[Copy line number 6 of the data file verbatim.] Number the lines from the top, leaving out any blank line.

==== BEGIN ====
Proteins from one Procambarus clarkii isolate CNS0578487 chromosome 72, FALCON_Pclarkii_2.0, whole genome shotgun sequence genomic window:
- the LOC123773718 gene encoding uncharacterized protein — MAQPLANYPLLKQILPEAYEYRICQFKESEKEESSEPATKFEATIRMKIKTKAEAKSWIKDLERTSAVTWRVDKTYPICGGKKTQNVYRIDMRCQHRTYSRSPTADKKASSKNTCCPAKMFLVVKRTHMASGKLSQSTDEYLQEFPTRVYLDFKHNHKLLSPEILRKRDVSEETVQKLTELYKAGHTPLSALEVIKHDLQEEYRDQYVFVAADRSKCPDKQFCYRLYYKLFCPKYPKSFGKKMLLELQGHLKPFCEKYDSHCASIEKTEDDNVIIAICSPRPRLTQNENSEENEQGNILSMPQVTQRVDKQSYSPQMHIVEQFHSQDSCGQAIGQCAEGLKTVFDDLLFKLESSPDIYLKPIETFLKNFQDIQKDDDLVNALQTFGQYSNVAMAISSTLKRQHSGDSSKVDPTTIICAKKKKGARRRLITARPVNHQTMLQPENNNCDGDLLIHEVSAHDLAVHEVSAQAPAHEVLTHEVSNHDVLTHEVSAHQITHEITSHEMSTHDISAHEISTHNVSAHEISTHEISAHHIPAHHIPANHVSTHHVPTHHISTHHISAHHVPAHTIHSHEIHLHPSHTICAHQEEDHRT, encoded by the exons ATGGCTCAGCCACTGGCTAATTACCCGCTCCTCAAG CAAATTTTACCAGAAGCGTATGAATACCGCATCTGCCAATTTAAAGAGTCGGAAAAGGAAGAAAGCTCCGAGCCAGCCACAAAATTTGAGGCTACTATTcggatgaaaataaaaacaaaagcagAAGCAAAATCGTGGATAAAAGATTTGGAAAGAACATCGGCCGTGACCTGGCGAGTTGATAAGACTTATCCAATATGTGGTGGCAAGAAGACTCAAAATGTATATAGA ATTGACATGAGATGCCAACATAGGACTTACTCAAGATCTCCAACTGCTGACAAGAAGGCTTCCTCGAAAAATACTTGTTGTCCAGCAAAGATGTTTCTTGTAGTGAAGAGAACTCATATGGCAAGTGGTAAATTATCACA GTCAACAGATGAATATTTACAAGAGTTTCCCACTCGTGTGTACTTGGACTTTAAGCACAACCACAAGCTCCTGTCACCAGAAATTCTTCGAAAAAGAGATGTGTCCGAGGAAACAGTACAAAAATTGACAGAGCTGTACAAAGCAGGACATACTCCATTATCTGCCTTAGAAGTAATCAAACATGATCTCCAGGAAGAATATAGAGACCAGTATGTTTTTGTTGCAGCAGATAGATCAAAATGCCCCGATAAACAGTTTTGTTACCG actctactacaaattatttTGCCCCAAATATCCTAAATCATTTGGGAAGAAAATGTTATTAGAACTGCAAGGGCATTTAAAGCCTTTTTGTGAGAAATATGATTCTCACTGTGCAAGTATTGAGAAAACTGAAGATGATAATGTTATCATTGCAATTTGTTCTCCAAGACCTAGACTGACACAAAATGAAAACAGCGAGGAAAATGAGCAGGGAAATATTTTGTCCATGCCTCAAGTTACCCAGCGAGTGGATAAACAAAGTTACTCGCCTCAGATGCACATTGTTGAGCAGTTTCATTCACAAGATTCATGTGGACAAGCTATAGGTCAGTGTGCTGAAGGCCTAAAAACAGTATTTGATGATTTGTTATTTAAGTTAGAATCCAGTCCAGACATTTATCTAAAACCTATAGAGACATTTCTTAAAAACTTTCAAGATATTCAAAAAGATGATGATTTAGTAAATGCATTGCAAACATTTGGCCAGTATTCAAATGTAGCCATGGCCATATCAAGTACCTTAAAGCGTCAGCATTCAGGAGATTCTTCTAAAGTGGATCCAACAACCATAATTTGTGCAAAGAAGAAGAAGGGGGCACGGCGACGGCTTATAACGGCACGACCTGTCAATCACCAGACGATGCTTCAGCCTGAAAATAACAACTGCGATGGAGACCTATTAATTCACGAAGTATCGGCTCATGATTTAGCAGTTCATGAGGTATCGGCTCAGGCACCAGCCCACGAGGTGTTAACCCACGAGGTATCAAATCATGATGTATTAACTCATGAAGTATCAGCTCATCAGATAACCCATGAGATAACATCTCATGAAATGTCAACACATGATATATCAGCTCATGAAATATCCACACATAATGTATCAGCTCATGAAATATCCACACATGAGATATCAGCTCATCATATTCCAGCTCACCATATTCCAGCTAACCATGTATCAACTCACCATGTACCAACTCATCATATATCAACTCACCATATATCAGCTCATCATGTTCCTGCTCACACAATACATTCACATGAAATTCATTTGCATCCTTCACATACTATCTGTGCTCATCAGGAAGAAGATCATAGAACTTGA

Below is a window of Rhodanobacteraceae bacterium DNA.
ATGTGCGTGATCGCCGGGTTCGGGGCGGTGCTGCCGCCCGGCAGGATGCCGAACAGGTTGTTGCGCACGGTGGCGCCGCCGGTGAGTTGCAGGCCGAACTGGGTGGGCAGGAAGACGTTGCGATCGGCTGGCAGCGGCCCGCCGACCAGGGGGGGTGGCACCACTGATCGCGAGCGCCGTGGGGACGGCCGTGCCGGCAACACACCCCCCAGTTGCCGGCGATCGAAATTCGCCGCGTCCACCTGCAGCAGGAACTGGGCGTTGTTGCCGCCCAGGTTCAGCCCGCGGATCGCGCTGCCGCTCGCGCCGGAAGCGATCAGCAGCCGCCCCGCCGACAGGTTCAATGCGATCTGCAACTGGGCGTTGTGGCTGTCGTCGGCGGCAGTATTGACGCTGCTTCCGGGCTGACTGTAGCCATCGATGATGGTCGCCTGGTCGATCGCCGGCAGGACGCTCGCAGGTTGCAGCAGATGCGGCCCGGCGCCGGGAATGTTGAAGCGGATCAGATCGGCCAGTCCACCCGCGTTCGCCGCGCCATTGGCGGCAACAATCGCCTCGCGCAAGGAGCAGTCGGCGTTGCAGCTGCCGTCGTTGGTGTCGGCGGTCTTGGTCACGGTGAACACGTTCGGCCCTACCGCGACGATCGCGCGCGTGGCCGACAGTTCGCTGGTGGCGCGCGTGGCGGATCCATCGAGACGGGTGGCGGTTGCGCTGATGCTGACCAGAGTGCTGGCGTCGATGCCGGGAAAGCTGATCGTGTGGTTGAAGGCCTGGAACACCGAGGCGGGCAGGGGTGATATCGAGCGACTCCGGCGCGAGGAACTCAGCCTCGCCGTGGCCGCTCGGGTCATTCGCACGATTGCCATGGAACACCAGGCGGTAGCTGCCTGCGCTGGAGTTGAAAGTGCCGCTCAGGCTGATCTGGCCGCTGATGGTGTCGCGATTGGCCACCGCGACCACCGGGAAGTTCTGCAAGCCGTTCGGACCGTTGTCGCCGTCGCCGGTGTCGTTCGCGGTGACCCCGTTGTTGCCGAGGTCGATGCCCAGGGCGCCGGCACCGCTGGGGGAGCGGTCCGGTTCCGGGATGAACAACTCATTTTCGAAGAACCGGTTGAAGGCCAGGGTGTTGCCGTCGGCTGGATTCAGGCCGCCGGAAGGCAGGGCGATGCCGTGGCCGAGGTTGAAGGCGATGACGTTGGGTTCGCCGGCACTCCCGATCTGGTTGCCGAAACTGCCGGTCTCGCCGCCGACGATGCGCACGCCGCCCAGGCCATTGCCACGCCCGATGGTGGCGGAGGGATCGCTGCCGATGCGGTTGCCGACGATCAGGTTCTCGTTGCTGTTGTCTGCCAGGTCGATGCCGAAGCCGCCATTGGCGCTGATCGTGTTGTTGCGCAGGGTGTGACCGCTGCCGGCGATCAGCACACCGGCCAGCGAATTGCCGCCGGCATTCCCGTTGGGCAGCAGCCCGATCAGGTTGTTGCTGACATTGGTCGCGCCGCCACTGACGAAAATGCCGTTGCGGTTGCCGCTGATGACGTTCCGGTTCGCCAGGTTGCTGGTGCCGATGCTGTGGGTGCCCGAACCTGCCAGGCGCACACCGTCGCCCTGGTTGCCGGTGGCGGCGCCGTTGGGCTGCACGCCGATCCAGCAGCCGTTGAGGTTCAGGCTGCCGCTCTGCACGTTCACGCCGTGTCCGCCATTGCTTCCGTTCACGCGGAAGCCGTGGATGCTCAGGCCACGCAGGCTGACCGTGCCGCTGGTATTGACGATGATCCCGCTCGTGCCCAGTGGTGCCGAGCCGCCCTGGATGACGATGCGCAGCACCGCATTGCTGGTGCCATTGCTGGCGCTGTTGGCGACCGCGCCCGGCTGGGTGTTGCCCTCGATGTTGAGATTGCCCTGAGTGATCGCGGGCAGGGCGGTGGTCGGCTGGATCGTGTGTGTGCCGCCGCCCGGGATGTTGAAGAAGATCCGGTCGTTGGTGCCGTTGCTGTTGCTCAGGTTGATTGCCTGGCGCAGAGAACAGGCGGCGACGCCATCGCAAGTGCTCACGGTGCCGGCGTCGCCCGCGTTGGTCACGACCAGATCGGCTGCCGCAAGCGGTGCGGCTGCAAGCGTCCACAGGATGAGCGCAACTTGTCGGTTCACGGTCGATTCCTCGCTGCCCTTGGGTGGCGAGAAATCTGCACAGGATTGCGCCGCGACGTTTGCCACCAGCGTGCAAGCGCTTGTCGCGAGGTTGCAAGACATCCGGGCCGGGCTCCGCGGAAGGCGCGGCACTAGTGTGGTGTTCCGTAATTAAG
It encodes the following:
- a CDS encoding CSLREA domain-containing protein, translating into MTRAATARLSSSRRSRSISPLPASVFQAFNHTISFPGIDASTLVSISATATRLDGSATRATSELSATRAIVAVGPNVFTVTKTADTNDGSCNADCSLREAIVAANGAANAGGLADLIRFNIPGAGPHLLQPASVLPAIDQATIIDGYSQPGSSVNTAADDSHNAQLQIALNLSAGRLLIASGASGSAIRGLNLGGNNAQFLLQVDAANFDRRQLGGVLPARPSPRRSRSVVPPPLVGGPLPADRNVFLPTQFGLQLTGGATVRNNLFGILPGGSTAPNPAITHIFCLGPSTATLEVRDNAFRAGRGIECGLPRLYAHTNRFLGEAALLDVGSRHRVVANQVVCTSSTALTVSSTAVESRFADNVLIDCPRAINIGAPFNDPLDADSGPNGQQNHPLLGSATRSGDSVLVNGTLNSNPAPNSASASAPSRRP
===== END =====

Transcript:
- a CDS encoding CSLREA domain-containing protein, translating into MTRAATARLSSSRRSRSISPLPASVFQAFNHTISFPGIDASTLVSISATATRLDGSATRATSELSATRAIVAVGPNVFTVTKTADTNDGSCNADCSLREAIVAANGAANAGGLADLIRFNIPGAGPHLLQPASVLPAIDQATIIDGYSQPGSSVNTAADDSHNAQLQIALNLSAGRLLIASGASGSAIRGLNLGGNNAQFLLQVDAANFDRRQLGGVLPARPSPRRSRSVVPPPLVGGPLPADRNVFLPTQFGLQLTGGATVRNNLFGILPGGSTAPNPAITHIFCLGPSTATLEVRDNAFRAGRGIECGLPRLYAHTNRFLGEAALLDVGSRHRVVANQVVCTSSTALTVSSTAVESRFADNVLIDCPRAINIGAPFNDPLDADSGPNGQQNHPLLGSATRSGDSVLVNGTLNSNPAPNSASASAPSRRP